Trustnet Limited (“we”, “our”, “us” and derivatives) are committed to protecting and respecting your privacy. This Privacy Policy, together with our Terms of Use, sets out the basis on which any personal data that we collect from you, or that you provide to us, will be processed by us relating to your use of any of the below websites (“sites”).

For the purposes of the Data Protection Act 1998, the data controller is Trustnet Limited of 3rd Floor, Hollywood House, Church Street East, Woking, GU21 6HJ. Our nominated representative for the purpose of this Act is Kirsty Witter.


We collect information about you when you register with us or use any of our websites / services. Part of the registration process may include entering personal details & details of your investments.

We may collect information about your computer, including where available your operating system, browser version, domain name and IP address and details of the website that you came from, in order to improve this site.

You confirm that all information you supply is accurate.


In order to provide personalised services to and analyse site traffic, we may use a cookie file which is stored on your browser or the hard drive of your computer. Some of the cookies we use are essential for the sites to operate and may be used to deliver you different content, depending on the type of investor you are.

You can block cookies by activating the setting on your browser which allows you to refuse the setting of all or some cookies. However, if you use your browser settings to block all cookies (including essential cookies) you may not be able to access all or part of our sites. Unless you have adjusted your browser setting so that it will refuse cookies, our system will issue cookies as soon as you visit our sites.


We store and use information you provide as follows:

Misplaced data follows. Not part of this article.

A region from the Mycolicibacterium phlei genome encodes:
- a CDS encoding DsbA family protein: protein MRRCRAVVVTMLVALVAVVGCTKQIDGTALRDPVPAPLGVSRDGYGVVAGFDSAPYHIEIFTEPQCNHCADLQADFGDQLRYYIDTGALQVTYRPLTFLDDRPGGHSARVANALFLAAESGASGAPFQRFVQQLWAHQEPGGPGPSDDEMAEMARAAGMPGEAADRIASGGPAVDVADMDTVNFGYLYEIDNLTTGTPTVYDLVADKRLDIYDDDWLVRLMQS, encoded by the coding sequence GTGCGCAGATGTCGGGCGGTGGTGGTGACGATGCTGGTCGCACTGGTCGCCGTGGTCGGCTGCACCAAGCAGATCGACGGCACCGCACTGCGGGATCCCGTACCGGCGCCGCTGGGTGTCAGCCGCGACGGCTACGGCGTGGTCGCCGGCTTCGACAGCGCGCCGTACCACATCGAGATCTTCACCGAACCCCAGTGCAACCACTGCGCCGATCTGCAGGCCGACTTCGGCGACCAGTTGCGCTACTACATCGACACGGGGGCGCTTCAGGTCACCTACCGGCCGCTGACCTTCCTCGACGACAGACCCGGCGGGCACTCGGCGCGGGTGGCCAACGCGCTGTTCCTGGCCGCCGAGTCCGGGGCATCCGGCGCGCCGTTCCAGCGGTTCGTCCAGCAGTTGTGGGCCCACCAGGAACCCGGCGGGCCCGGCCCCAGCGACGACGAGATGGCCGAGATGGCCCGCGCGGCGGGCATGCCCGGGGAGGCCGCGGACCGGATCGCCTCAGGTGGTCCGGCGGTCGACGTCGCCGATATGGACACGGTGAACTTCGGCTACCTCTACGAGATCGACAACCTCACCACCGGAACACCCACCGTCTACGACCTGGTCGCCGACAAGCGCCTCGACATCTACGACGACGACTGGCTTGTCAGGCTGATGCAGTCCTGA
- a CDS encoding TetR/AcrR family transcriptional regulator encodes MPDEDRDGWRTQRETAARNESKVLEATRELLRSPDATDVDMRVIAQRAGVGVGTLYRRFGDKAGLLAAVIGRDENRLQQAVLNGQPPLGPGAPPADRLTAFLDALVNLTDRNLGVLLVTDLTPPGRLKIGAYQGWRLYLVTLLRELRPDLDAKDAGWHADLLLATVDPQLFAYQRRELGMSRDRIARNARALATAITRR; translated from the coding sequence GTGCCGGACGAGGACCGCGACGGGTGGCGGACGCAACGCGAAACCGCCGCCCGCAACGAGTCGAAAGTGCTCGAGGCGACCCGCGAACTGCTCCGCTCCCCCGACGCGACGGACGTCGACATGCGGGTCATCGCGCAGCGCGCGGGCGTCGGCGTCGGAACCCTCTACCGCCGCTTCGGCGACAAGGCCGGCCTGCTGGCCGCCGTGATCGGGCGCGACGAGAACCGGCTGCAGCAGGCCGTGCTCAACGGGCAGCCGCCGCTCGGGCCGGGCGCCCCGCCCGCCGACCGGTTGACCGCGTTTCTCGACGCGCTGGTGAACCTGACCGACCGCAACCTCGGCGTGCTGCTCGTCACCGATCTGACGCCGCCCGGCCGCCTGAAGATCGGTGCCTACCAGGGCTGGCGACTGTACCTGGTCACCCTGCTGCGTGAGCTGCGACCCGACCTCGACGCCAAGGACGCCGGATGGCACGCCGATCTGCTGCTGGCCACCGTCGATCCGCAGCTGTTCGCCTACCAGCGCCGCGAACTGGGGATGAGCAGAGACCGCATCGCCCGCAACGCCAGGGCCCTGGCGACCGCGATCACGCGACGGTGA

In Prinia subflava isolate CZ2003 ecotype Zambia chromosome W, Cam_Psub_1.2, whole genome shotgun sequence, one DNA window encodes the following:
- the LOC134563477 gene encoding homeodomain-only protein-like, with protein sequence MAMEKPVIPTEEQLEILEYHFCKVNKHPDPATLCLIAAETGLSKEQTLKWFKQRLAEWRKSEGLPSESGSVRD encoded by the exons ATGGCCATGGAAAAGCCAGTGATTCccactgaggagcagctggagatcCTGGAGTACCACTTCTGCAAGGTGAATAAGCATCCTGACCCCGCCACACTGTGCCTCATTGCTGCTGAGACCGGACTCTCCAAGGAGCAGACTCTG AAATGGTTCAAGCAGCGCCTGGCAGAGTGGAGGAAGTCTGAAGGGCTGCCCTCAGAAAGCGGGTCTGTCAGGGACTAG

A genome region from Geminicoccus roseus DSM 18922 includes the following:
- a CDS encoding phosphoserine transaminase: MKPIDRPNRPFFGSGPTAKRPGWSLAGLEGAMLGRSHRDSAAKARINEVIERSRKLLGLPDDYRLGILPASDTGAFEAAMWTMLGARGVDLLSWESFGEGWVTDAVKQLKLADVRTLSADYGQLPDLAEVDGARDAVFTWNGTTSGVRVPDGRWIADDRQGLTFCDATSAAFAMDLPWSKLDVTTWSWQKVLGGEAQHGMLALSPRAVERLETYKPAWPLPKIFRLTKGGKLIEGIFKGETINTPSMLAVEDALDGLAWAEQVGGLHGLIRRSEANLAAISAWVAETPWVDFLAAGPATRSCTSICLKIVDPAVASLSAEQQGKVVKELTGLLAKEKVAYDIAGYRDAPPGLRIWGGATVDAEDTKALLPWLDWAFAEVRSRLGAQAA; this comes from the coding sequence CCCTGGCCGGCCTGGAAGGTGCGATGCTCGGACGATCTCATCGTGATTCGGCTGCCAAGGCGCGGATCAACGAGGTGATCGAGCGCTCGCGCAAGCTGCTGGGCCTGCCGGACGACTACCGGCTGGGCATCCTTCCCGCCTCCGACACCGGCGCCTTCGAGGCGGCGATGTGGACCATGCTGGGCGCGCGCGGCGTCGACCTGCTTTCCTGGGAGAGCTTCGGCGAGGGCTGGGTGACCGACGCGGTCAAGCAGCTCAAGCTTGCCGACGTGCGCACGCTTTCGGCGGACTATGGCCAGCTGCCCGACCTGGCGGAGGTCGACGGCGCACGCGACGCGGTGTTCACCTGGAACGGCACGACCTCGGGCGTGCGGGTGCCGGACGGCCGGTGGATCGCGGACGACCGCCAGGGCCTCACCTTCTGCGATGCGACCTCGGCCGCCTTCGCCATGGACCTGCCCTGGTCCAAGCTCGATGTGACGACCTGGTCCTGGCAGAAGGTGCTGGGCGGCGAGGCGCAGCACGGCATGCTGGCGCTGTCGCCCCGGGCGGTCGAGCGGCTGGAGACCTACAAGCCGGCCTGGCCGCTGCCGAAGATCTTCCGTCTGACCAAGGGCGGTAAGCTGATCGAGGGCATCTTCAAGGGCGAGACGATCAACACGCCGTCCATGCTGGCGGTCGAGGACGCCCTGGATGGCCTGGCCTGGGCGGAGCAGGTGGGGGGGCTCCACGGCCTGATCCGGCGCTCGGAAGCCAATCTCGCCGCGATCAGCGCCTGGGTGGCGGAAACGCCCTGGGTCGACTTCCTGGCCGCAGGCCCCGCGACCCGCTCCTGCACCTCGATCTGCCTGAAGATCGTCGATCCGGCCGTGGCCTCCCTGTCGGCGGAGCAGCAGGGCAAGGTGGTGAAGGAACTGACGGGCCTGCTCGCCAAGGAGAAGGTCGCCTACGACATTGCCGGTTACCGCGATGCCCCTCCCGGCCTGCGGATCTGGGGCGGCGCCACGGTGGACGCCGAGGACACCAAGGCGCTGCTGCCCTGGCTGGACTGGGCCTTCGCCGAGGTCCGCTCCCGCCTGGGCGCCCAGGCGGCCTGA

We may also send you emails to provide information and keep you up to date with developments on our sites. It is our policy to have instructions on how to unsubscribe so that you will not receive any future e-mails. You can change your e-mail address at any time.

In order to provide support on the usage of our tools, our support team need access to all information provided in relation to the tool.

We will not disclose your name, email address or postal address or any data that could identify you to any third party without first receiving your permission.

However, you agree that we may disclose to any regulatory authority to which we are subject and to any investment exchange on which we may deal or to its related clearing house (or to investigators, inspectors or agents appointed by them), or to any person empowered to require such information by or under any legal enactment, any information they may request or require relating to you, or if relevant, any of your clients.

You agree that we may pass on information obtained under Money Laundering legislation as we consider necessary to comply with reporting requirements under such legislation.


We want to ensure that the personal information we hold about you is accurate and up to date. You may ask us to correct or remove information that is inaccurate.

You have the right under data protection legislation to access information held about you. If you wish to receive a copy of any personal information we hold, please write to us at 3rd Floor, Hollywood House, Church Street East, Woking, GU21 6HJ. Any access request may be subject to a fee of £10 to meet our costs in providing you with details of the information we hold about you.


The data that we collect from you may be transferred to, and stored at, a destination outside the European Economic Area (“EEA”). It may be processed by staff operating outside the EEA who work for us or for one of our suppliers. Such staff may be engaged in, amongst other things, the provision of support services. By submitting your personal data, you agree to this transfer, storing and processing. We will take all steps reasonably necessary, including the use of encryption, to ensure that your data is treated securely and in accordance with this privacy policy.

Unfortunately, the transmission of information via the internet is not completely secure. Although we will do our best to protect your personal data, we cannot guarantee the security of your data transmitted to our sites; any transmission is at your own risk. You will not hold us responsible for any breach of security unless we have been negligent or in wilful default.


Any changes we make to our privacy policy in the future will be posted on this page and, where appropriate, notified to you by e-mail.


Our sites contain links to other websites. If you follow a link to any of these websites, please note that these websites have their own privacy policies and that we do not accept any responsibility or liability for these policies. Please check these policies before you submit any personal data to these websites.


If you want more information or have any questions or comments relating to our privacy policy please email [email protected] in the first instance.